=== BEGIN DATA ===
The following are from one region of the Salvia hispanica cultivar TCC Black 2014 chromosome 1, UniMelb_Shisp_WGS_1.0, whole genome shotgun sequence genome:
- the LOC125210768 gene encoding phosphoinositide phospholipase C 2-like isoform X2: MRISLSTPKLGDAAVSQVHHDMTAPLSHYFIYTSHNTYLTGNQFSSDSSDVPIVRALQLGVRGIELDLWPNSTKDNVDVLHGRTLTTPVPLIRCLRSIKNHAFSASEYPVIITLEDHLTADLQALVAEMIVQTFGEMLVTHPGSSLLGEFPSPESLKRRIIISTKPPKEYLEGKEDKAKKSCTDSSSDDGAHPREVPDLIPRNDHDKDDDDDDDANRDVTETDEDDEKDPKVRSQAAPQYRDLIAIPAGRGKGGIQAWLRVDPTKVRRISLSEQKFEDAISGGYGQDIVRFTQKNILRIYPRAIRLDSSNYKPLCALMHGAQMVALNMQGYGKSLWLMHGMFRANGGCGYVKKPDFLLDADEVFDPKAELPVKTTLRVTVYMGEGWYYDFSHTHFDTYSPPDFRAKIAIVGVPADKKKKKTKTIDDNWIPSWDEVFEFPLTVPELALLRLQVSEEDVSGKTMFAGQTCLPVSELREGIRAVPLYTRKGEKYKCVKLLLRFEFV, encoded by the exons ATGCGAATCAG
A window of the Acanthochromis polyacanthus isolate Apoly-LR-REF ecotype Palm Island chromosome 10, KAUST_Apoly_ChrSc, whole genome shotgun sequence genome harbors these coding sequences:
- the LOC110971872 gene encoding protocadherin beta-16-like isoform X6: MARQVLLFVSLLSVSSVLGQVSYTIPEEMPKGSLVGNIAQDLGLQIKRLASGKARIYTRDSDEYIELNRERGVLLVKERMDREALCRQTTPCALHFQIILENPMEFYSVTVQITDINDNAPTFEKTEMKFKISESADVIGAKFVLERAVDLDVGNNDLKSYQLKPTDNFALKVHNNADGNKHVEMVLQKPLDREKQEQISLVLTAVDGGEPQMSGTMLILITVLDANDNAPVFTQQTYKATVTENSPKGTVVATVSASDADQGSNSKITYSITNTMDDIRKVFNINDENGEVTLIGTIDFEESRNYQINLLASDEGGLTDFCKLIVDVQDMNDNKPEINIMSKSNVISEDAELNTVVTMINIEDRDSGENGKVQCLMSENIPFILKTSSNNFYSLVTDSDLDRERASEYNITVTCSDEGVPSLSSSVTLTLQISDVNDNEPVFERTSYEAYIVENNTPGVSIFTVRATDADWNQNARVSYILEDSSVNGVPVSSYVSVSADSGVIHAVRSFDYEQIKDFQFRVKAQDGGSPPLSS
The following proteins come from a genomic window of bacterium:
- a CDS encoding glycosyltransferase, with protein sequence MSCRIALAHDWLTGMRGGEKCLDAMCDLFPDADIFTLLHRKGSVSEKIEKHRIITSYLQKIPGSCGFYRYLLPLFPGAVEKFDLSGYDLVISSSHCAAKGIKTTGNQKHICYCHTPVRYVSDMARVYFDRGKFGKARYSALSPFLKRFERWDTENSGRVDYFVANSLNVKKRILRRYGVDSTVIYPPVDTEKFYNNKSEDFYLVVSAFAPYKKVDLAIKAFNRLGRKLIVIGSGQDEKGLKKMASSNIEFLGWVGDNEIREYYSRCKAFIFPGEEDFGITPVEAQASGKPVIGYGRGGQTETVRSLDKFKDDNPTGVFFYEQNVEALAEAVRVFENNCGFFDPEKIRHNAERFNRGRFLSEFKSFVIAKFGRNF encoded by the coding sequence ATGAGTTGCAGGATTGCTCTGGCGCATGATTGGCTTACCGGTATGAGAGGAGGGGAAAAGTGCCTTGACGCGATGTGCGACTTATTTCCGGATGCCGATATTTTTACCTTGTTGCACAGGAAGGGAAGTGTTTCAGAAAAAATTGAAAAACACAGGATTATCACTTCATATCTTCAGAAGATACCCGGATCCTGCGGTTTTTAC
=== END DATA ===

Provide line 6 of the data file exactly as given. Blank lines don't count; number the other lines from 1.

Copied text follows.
- a CDS encoding glycosyltransferase, with protein sequence MSCRIALAHDWLTGMRGGEKCLDAMCDLFPDADIFTLLHRKGSVSEKIEKHRIITSYLQKIPGSCGFYRYLLPLFPGAVEKFDLSGYDLVISSSHCAAKGIKTTGNQKHICYCHTPVRYVSDMARVYFDRGKFGKARYSALSPFLKRFERWDTENSGRVDYFVANSLNVKKRILRRYGVDSTVIYPPVDTEKFYNNKSEDFYLVVSAFAPYKKVDLAIKAFNRLGRKLIVIGSGQDEKGLKKMASSNIEFLGWVGDNEIREYYSRCKAFIFPGEEDFGITPVEAQASGKPVIGYGRGGQTETVRSLDKFKDDNPTGVFFYEQNVEALAEAVRVFENNCGFFDPEKIRHNAERFNRGRFLSEFKSFVIAKFGRNF encoded by the coding sequence ATGAGTTGCAGGATTGCTCTGGCGCATGATTGGCTTACCGGTATGAGAGGAGGGGAAAAGTGCCTTGACGCGATGTGCGACTTATTTCCGGATGCCGATATTTTTACCTTGTTGCACAGGAAGGGAAGTGTTTCAGAAAAAATTGAAAAACACAGGATTATCACTTCATATCTTCAGAAGATACCCGGATCCTGCGGTTTTTAC